Alison Johnstone says priority should be on wishes of the fans, not major sponsors
AS the crisis at Fifa rumbles on, an MSP who has championed fans ownership of clubs has said it should be the opinion of fans and not multinational companies that dictate how the game is run.
Fifa president Sepp Blatter has chaired an emergency meeting following the arrest on corruption charges of seven senior Fifa officials in Zurich.
Blatter is standing for a fifth term as president, with a vote due to be held at the Fifa congress tomorrow (Friday).
Uefa is considering boycotting the vote while UK Prime Minister David Cameron has backed calls for Blatter to resign.
The Greens’ Alison Jonhstone told CommonSpace that the corruption scandal at Fifa highlights the need for supporters to be involved in the game’s decision making.
“The latest corruption scandal in the world of football is surprising to nobody, but the scale of the allegations is such that fans around the world will rightly wonder how they can ever get their ball back,” she said.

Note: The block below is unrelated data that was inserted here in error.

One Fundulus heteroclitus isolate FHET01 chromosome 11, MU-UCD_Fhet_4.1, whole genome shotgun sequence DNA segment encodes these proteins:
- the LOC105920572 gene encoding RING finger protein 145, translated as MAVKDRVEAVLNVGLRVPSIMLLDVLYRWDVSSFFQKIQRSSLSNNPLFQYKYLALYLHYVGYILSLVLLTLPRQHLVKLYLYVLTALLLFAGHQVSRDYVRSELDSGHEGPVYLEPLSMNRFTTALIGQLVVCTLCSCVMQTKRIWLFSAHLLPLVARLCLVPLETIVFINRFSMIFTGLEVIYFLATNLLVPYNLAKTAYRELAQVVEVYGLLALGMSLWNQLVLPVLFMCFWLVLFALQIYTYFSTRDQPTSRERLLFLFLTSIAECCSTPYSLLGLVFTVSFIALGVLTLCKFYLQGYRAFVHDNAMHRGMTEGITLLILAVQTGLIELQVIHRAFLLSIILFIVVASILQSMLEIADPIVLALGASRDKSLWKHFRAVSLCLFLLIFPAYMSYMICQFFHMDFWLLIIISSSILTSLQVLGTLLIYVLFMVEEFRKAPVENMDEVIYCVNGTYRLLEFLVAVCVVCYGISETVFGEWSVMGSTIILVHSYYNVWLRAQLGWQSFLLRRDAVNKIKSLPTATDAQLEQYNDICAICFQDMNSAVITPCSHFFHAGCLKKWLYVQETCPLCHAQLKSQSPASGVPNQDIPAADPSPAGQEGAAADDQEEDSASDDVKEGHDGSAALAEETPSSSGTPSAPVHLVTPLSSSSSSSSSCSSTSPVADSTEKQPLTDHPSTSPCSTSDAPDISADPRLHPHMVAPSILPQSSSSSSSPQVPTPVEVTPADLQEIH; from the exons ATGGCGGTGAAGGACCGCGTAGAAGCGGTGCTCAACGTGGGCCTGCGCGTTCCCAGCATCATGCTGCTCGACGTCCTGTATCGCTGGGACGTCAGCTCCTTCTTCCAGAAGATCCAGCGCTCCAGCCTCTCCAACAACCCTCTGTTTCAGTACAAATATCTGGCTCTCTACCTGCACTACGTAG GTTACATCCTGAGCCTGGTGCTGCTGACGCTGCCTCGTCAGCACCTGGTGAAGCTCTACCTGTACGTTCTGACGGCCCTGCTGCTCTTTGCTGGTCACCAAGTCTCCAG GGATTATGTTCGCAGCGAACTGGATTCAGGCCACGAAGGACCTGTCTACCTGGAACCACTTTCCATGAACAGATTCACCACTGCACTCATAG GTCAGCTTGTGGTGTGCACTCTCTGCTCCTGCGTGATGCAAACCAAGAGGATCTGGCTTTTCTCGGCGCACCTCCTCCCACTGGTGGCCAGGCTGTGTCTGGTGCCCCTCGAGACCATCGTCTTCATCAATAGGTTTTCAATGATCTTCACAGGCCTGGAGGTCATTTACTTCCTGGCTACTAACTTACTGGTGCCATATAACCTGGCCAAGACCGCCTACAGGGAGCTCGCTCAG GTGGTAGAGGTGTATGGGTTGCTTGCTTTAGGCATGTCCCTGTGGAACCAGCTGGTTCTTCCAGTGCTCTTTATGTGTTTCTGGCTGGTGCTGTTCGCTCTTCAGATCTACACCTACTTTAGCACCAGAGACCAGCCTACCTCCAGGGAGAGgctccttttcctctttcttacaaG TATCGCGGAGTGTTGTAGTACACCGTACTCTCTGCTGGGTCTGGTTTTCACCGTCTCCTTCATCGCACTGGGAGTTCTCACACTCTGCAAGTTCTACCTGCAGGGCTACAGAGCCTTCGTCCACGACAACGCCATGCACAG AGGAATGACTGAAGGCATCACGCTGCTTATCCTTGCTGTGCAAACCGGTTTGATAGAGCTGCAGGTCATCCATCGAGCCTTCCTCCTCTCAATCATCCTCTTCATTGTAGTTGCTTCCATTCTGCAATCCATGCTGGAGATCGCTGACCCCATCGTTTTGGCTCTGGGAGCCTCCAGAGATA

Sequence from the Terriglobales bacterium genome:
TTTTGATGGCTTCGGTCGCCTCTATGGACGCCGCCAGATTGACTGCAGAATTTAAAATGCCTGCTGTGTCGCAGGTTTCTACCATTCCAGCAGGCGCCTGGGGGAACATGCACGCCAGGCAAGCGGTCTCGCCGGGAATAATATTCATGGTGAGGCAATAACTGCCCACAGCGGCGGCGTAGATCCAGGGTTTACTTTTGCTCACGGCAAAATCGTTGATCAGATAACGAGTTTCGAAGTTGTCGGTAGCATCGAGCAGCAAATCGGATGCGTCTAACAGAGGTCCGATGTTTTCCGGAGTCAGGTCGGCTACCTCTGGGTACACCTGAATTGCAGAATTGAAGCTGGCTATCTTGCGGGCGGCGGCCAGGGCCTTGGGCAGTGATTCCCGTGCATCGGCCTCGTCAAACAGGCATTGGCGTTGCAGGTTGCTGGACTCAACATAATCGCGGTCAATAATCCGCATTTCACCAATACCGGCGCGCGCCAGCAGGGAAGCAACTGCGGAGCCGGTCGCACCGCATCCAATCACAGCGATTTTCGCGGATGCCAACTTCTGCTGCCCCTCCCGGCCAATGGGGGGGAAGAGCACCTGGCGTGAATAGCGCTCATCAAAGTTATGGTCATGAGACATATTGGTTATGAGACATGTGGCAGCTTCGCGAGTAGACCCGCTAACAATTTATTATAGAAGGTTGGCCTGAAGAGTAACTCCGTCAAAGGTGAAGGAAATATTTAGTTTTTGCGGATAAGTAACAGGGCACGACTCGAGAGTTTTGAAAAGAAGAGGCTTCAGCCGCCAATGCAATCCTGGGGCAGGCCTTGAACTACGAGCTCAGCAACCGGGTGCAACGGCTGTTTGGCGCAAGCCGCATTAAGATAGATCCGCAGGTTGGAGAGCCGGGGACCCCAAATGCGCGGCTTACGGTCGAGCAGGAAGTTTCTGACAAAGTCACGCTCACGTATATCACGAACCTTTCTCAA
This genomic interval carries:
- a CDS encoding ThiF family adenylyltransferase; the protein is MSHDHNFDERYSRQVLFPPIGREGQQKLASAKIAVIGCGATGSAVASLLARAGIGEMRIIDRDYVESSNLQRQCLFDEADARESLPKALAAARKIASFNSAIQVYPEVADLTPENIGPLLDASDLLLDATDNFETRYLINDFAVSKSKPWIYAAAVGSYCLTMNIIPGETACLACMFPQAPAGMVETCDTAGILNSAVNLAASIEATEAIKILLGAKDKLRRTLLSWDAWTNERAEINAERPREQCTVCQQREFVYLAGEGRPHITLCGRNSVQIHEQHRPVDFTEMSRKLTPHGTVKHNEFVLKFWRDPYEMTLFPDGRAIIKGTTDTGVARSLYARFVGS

“Football is ultimately the people’s game, and supporters should be the first to have their say on reforms in the sport, while we also need to see more fan involvement in the running of our clubs and leagues themselves. This is especially true when trust for football’s governing bodies is at an all-time low.”
Johnstone won Holyrood support for an amendment to the Community Empowernment Bill which would see the right-to-buy extended to football fans.
She says that the focus on whether sponsors such as Coca-Cola or Visa will pull their funding is misplaced, and the views of fans should instead be prioritised.
“Rather than the opinion of the public, it is the prospect of huge multinational companies like Visa ending their sponsorship that seems to carry weight with FIFA,” said Johnstone.
“These companies already hold far too much power, and it adds insult to injury for fans that want to see a return to the beautiful game.”
Some of the Fifa officials arrested, who are expected to be extradited to the United States, are accused of receiving bribes to influence the outcome of bids to stage football tournaments, such as the 2010 World Cup in South Africa.
Meanwhile, as part of a separate investigation into the bidding process for the World Cup tournaments in 2018 in Russia and 2022 in Qatar, 10 Fifa executive committee members are to be questioned by Swiss police.
Picture by LindsayT